"Measure the wrong things and you'll get the wrong behaviors." This simple statement succinctly characterizes why the American education system continues beating its head against the wall.
Throughout education, an increasingly rigid, closed loop of assessment is systematically making schools worse: Define things children should know or be able to do at a certain age; design a curriculum to instruct them in what you've decided they should know; set benchmarks; develop tests to see if they have learned what you initially defined; rinse and repeat.
This narrow, mechanistic approach to education does not correspond to the reality of child development and brain science, but the metrics and assessment train charges down the track nevertheless.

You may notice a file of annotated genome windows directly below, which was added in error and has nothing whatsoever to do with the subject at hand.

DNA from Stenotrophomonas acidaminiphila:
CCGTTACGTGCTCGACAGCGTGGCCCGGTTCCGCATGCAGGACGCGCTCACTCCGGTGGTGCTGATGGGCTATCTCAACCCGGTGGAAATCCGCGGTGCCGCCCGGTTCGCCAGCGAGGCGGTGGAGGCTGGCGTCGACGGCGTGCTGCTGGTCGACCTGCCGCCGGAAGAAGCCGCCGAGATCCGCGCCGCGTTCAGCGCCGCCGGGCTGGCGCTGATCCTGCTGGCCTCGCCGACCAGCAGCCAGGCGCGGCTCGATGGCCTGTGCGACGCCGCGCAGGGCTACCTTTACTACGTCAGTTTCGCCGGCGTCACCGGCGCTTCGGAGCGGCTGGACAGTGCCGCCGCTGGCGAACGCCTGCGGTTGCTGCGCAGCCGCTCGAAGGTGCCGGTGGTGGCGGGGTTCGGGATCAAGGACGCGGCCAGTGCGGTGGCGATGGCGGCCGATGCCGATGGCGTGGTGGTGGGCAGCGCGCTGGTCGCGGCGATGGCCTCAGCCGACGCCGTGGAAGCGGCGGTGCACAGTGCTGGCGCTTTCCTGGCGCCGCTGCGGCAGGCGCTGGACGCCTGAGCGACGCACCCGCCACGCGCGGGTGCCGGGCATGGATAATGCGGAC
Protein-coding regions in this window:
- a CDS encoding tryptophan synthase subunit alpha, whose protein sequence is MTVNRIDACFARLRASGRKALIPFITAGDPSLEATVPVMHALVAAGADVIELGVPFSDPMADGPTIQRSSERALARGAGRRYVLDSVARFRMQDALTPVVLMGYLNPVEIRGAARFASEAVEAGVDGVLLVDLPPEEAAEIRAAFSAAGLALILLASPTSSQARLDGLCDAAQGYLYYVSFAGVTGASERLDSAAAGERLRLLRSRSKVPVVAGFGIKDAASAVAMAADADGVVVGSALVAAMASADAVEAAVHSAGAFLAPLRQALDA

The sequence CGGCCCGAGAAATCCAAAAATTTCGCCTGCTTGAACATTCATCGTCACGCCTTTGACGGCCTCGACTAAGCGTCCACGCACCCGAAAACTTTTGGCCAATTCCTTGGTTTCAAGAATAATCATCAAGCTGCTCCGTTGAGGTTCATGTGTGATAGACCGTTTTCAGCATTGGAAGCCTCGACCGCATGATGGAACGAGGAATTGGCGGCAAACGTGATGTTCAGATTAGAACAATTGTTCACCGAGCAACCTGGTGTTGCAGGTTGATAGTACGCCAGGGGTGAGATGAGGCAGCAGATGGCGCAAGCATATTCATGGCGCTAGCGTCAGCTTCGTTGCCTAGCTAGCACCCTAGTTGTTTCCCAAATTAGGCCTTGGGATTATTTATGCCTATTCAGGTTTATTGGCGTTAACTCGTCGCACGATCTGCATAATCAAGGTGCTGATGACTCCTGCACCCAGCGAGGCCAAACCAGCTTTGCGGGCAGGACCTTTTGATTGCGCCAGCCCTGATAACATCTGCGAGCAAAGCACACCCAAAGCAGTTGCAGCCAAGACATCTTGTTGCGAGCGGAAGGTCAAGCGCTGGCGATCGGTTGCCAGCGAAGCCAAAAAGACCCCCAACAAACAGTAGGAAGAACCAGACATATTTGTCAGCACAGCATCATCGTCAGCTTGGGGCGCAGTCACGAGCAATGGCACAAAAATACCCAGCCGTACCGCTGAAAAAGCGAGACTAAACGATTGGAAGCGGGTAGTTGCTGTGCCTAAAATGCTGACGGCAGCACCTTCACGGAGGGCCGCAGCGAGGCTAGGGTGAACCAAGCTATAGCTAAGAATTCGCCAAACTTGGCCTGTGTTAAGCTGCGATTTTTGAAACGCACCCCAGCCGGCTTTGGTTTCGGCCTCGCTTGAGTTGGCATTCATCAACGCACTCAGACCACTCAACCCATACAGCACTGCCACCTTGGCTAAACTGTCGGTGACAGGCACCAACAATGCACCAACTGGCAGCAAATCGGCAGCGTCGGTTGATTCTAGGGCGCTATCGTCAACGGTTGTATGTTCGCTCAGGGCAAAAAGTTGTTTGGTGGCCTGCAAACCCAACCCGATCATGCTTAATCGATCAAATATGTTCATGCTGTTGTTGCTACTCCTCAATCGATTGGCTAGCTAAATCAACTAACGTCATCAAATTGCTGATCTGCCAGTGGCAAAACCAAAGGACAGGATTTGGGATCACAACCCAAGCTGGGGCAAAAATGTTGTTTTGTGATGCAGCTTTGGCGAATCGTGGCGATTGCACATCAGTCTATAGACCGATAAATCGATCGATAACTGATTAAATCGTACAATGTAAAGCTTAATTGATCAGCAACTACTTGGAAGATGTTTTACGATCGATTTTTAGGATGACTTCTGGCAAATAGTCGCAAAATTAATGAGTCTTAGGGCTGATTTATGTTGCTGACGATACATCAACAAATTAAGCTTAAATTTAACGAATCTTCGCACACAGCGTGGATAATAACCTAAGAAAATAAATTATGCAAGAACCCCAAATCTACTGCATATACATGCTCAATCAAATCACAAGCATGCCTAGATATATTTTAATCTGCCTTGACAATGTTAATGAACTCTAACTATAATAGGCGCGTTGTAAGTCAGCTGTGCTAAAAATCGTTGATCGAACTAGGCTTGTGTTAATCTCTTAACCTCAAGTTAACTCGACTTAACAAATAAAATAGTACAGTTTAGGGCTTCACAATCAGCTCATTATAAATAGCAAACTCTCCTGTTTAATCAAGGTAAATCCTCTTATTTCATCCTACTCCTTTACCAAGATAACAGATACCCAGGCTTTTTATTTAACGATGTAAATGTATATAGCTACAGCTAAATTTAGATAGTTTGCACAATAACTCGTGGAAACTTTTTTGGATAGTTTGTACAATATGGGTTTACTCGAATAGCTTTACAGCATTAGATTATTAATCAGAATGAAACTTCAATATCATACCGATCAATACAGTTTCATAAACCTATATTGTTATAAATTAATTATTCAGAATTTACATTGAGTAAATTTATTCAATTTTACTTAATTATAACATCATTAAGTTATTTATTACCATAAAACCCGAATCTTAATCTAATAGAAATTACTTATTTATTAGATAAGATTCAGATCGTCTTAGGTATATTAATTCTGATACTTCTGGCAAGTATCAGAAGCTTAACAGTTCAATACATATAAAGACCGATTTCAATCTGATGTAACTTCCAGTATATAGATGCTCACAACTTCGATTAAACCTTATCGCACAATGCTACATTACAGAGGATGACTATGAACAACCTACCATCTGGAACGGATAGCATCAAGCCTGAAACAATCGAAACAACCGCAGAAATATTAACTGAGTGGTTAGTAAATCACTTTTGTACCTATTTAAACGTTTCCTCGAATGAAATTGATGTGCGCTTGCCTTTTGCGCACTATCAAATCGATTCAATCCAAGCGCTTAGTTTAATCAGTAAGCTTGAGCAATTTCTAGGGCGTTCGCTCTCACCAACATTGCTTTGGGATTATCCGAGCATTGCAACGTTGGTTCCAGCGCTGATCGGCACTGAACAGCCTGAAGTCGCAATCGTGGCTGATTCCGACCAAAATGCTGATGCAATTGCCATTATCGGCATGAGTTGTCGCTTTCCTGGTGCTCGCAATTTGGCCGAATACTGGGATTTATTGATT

So what's wrong with that, you might ask? Isn't school about teaching kids stuff and then testing them to see what they've learned? In a word, "No." It simply doesn't work, especially with young children.
As Boston College Professor Peter Gray wrote in a recent Psychology Today article:
Perhaps more tragic than the lack of long-term academic advantage of early academic instruction is evidence that such instruction can produce long-term harm, especially in the realms of social and emotional development.
"Direct instruction" does increase scores on the tests the instruction is aimed toward, even with very young children. This self-fulfilling prophecy is not surprising. But multiple studies also show that the gains in performance are fleeting -- they completely wash out after 1-3 years when compared to children who had no such early direct instruction.
Via Mark E. Deschaine, PhD, Gust MEES, Kelly Christopherson